case 1:

(100x+10y+z) - (100y +10z+x) = 99x-90y-9z = (9)(11x-10y-z) so it has a factor of 9. From there the rest follows from earlier e-mail.

case 2:

(100x+10y+z) - (100y +10x+z) = 90x-90y+0z = (9)(10)(x-y) again, factor of 9.

case 3:

(100x+10y+z) - (100z +10y+x) = 99x+0y-99z = (9)(11)(x-z) again, factor of 9.

case 4:

(100x+10y+z) - (100z +10x+y) = 90x+9y-99z = (9)(10x+y-11z) factor of 9.

case 5:

(100x+10y+z) - (100x +10z+y) = 0x+9y-9z = (9)(y-z) factor of 9.

case 6: this really isn't a case that is considered in the puzzle because you are required to mix up the numbers.

(100x+10y+z) - (100x +10y+z)=0x+0y+0z = 0.

In general, then number of cases is (number of digits) "factorial" - 1 (the zero case) OR 3! - 1 = 6 - 1 = 5.

In all allowed cases, the difference has a factor of 9, therefore is divisible by nine, therefore the sum of the digits is divisible by nine etc.

Now no restriction is made here for positive or negative numbers. The difference could be negative in general, and you could still work things out. You would just need to know more information (namely was the difference positive or negative) to figure out what the person circled. The point is, if the proof is true in general, it is certainly true if you restrict it to differences between two numbers where the first is larger. I'm not sure that you care, but here is a case where it is easier to prove the general case (+ and -) and show that the specific case (+) is a subset than to prove just that (+) is true.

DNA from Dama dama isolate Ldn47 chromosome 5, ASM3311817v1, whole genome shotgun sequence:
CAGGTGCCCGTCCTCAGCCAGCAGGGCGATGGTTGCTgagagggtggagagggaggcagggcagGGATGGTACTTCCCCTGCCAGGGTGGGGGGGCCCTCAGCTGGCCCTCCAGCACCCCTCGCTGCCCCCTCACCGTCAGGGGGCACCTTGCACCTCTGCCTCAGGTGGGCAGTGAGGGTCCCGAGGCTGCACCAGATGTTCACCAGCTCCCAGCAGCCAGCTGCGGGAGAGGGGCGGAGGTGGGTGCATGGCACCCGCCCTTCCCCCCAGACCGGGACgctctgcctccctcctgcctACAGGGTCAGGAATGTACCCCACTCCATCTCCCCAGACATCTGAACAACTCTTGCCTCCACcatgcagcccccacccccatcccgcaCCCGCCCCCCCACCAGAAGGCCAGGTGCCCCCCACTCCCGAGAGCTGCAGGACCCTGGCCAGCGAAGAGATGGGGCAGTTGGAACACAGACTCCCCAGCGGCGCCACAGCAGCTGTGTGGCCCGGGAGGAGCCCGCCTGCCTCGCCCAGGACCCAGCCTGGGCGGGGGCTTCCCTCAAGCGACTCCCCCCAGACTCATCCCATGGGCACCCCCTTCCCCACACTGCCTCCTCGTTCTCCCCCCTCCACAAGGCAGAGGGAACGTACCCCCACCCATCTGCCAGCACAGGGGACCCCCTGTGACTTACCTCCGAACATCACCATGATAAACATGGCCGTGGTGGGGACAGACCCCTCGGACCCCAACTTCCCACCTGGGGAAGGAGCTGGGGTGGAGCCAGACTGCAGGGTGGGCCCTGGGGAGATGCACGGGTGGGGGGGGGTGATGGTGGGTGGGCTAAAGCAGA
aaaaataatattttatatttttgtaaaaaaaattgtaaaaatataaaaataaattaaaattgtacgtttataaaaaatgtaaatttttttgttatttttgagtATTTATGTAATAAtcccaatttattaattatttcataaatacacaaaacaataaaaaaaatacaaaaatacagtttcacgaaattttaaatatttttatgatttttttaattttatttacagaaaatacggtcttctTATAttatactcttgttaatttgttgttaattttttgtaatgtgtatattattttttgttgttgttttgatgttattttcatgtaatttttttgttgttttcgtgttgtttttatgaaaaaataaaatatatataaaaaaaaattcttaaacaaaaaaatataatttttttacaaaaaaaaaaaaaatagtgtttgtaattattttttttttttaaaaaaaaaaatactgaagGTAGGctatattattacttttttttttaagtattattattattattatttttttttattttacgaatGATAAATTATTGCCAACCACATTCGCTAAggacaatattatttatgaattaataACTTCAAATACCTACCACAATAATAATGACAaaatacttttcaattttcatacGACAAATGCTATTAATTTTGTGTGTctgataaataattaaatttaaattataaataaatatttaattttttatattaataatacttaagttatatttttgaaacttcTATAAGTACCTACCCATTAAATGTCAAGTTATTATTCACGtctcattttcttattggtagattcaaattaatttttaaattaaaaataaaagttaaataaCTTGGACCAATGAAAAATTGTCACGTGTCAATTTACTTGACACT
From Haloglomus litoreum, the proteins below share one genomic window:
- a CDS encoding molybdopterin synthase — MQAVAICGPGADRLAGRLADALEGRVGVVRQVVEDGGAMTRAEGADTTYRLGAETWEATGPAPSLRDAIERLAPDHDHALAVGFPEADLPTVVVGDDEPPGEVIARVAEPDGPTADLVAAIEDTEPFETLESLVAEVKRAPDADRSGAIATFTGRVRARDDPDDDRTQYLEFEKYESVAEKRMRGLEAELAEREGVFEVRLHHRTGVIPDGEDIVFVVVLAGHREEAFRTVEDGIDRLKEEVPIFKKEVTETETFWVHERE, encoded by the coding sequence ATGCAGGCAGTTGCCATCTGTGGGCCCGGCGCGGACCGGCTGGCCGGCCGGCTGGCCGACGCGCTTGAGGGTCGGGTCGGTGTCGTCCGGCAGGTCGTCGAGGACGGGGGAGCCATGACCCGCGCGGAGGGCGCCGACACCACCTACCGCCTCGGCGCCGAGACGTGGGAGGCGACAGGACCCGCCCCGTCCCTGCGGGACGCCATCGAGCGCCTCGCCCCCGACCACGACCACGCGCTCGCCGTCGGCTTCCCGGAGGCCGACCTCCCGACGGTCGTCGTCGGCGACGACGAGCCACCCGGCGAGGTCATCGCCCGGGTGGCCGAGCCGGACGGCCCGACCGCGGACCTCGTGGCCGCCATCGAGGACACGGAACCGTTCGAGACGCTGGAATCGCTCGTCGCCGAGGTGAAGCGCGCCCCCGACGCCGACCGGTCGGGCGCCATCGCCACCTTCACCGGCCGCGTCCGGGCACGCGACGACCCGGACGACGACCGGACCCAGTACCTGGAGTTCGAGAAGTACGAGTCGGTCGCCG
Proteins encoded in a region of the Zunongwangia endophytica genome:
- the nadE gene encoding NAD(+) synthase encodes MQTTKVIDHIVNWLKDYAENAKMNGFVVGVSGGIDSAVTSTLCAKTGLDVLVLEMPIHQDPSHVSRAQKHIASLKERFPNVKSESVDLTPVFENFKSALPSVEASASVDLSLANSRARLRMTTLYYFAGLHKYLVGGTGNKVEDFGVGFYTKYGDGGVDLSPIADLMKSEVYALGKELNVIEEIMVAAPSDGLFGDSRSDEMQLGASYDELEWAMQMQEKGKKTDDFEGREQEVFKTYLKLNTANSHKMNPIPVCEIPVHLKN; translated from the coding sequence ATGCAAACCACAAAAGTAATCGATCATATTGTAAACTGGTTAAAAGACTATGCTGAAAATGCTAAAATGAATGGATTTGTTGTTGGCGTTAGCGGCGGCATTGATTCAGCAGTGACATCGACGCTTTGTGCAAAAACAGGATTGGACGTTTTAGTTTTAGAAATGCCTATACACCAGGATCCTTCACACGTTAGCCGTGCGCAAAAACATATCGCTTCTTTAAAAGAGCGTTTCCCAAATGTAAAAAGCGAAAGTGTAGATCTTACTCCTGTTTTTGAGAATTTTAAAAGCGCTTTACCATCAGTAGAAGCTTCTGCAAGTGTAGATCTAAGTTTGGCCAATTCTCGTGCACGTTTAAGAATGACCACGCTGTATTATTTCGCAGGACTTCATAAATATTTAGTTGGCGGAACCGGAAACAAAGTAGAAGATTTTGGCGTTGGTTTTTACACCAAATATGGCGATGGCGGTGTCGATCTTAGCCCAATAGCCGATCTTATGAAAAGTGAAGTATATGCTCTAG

For a four digit number the proof would be the same except that the number of cases to consider is 4!-1=24-1=23 cases.

DT

For a 3 digit number (100x + 10y + z where x,y and z are digits from 0-9) there are 6 cases to consider:

case 1:

(100x+10y+z) - (100y +10z+x) = 99x-90y-9z = (9)(11x-10y-z) so it has a factor of 9. From there the rest follows from earlier e-mail.

case 2:

(100x+10y+z) - (100y +10x+z) = 90x-90y+0z = (9)(10)(x-y) again, factor of 9.

case 3:

(100x+10y+z) - (100z +10y+x) = 99x+0y-99z = (9)(11)(x-z) again, factor of 9.

case 4:

(100x+10y+z) - (100z +10x+y) = 90x+9y-99z = (9)(10x+y-11z) factor of 9.

case 5:

(100x+10y+z) - (100x +10z+y) = 0x+9y-9z = (9)(y-z) factor of 9.

case 6: this really isn't a case that is considered in the puzzle because you are required to mix up the numbers.

(100x+10y+z) - (100x +10y+z)=0x+0y+0z = 0.

In general, then number of cases is (number of digits) "factorial" - 1 (the zero case) OR 3! - 1 = 6 - 1 = 5.

In all allowed cases, the difference has a factor of 9, therefore is divisible by nine, therefore the sum of the digits is divisible by nine etc.

Now no restriction is made here for positive or negative numbers. The difference could be negative in general, and you could still work things out. You would just need to know more information (namely was the difference positive or negative) to figure out what the person circled. The point is, if the proof is true in general, it is certainly true if you restrict it to differences between two numbers where the first is larger. I'm not sure that you care, but here is a case where it is easier to prove the general case (+ and -) and show that the specific case (+) is a subset than to prove just that (+) is true.

For a four digit number the proof would be the same except that the number of cases to consider is 4!-1=24-1=23 cases.

DT